Dietary fiber is found in abundance in both Asparagus and Broccoli. Asparagus has 2.1 grams of fiber per 100 grams, while Broccoli has 2.6 grams per 100 grams. This difference might not sound too much, but it is about a 25% difference. 

B Vitamins 

Asparagus and Broccoli have different B-Vitamins in large quantities. Asparagus has more Thiamin, Riboflavin, and Niacin, while Broccoli has more Pantothenic Acid, Vitamin B6, and Folate. B Vitamins are essential for proper energy utilization in our body. 

According to WebMD, a deficiency of B Vitamins can cause stomach problems like gastritis, celiac disease, Immune system disorders, lethargy, and weakness. It should be noted that neither Broccoli nor Asparagus has Vitamin B12, which is a B Vitamin that most Vegans lack in their daily diet.  


Iron is perhaps the most abundant micronutrient in Asparagus. There is almost 193% more iron in Asparagus than Broccoli. There are 2.1g of iron per 100g of Asparagus and 0.73g in 100g of Broccoli. But all of this iron is non-heam iron, which is a less absorptive form of iron. Heam-iron is found exclusively in animal-based food.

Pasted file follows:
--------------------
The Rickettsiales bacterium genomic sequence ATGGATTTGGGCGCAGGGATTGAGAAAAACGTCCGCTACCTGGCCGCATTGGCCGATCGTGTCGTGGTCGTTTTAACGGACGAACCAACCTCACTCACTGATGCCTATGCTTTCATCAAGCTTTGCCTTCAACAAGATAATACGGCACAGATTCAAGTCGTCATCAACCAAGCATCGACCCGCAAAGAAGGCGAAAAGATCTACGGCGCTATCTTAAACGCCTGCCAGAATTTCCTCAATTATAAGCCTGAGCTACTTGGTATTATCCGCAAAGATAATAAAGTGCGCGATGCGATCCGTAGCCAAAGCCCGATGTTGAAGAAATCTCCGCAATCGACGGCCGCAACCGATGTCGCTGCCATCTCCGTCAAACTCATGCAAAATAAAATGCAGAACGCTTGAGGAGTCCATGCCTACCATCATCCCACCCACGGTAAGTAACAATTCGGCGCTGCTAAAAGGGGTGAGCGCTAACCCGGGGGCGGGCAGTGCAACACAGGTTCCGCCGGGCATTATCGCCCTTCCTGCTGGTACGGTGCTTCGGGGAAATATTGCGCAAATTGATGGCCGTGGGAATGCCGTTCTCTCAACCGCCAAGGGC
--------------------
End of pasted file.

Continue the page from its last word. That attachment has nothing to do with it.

Vitamin C

Broccoli is considered an excellent source of Vitamin C; it has 14 times as much vitamin C in Broccoli than in Asparagus. The total vitamin C in Asparagus amounts to 5.6g per 100g of Asparagus, while Broccoli has an astounding 89.2g per 100g. 


Calcium is one of the most important minerals which make up most of our bone mass. So, we must eat enough Calcium each day to meet our growth and maintenance needs. Both Asparagus and Broccoli are excellent sources of Calcium, specifically Broccoli. Broccoli has 96% more Calcium than Asparagus. 

So What’s the Difference Between Broccoli and Asparagus?

  • Broccoli comes from the Brassicaceae family, and Asparagus comes from the Asparagaceae family.
  • Asparagus has an earthy dirt-like smell, while Broccoli smells like eggs
  • Broccoli has a grassy flavor, while Asparagus taste similar to green beans. 
  • Asparagus contains more water, vitamin A, vitamin E, iron, zinc, thiamin, riboflavin, and Niacin. 
  • Broccoli contains more energy, proteins, dietary fibers, calcium, vitamin K, fructose, and magnesium.
  • Broccoli has less total sugar.